“It’s sad to me that people coming in won’t be able to experience that in full,” Doherty said. “It’s been a growing passion of mine and I’m just really upset about it.”
Hank Olson, a theatre major and the student leader of Intelephant, the improvisation group on campus, also expressed frustration at the announcement of the changes.
“The theatre department is all about relationships and care, and I feel like none of that was taken into consideration,” he said. He said he and fellow theatre majors are full of grief and mourning as the realization sets in that the theatre department will soon be phased out.
Olson also said he feels that the people interested in theatre at Bethel have been underrepresented, because more than 40 students are usually involved in each production — which is a lot more than what the narrow list of theatre majors actually shows.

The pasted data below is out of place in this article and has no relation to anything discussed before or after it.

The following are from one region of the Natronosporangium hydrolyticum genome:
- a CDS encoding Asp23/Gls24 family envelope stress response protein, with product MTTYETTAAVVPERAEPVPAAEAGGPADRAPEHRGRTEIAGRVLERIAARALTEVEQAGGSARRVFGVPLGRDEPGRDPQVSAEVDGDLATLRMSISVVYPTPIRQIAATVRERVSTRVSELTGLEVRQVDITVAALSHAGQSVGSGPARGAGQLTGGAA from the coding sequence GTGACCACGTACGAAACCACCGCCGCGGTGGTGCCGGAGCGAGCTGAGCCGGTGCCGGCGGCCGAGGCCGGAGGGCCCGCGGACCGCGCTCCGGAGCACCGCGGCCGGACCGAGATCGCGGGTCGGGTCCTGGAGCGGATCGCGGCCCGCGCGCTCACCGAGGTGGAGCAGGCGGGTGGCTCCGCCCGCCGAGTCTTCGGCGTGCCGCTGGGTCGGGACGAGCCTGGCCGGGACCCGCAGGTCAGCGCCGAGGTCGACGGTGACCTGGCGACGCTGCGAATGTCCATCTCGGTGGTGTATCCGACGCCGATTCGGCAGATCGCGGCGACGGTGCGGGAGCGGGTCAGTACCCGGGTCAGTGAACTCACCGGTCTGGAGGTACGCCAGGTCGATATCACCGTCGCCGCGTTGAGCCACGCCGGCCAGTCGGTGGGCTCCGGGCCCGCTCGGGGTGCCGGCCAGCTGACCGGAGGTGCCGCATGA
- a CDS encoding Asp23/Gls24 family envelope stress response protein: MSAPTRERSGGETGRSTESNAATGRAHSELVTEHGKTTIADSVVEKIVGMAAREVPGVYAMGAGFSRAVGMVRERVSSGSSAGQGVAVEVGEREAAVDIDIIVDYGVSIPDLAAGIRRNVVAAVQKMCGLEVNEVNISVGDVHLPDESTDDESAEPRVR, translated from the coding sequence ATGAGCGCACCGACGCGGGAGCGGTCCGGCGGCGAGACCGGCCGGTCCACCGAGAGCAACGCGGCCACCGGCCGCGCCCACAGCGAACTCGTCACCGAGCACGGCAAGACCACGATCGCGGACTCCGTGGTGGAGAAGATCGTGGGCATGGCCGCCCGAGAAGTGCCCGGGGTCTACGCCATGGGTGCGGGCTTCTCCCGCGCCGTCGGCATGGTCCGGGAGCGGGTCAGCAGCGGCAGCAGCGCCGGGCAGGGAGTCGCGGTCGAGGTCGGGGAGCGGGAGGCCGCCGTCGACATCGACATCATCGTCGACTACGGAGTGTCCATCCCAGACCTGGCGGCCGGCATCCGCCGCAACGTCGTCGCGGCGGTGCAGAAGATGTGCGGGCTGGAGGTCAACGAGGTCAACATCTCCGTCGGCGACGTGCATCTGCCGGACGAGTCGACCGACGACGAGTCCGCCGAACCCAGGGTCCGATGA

Theatre department chair and associate professor Meg Zauner said that the loss of the theatre program was both shocking and short-sighted.
“How is it that we’re a liberal arts university and we lose one of the arts?” she said.
The theatre department proposed to save up to $100,000 annually and said it would continue to create revenue through their four productions every year. The proposal efforts failed.
An all-faculty email from Faculty Senate President Chris Gehrz on Sept. 20 mentioned a community gathering Tuesday morning at 11:15 in The Underground.
He also invited CAS faculty to a meeting on Wednesday at 4:15 for worship and prayer. “After that time has concluded,” the email said, “faculty leaders and any available senators will stay behind in order to listen to your concerns in advance of the Senate meeting the following week.”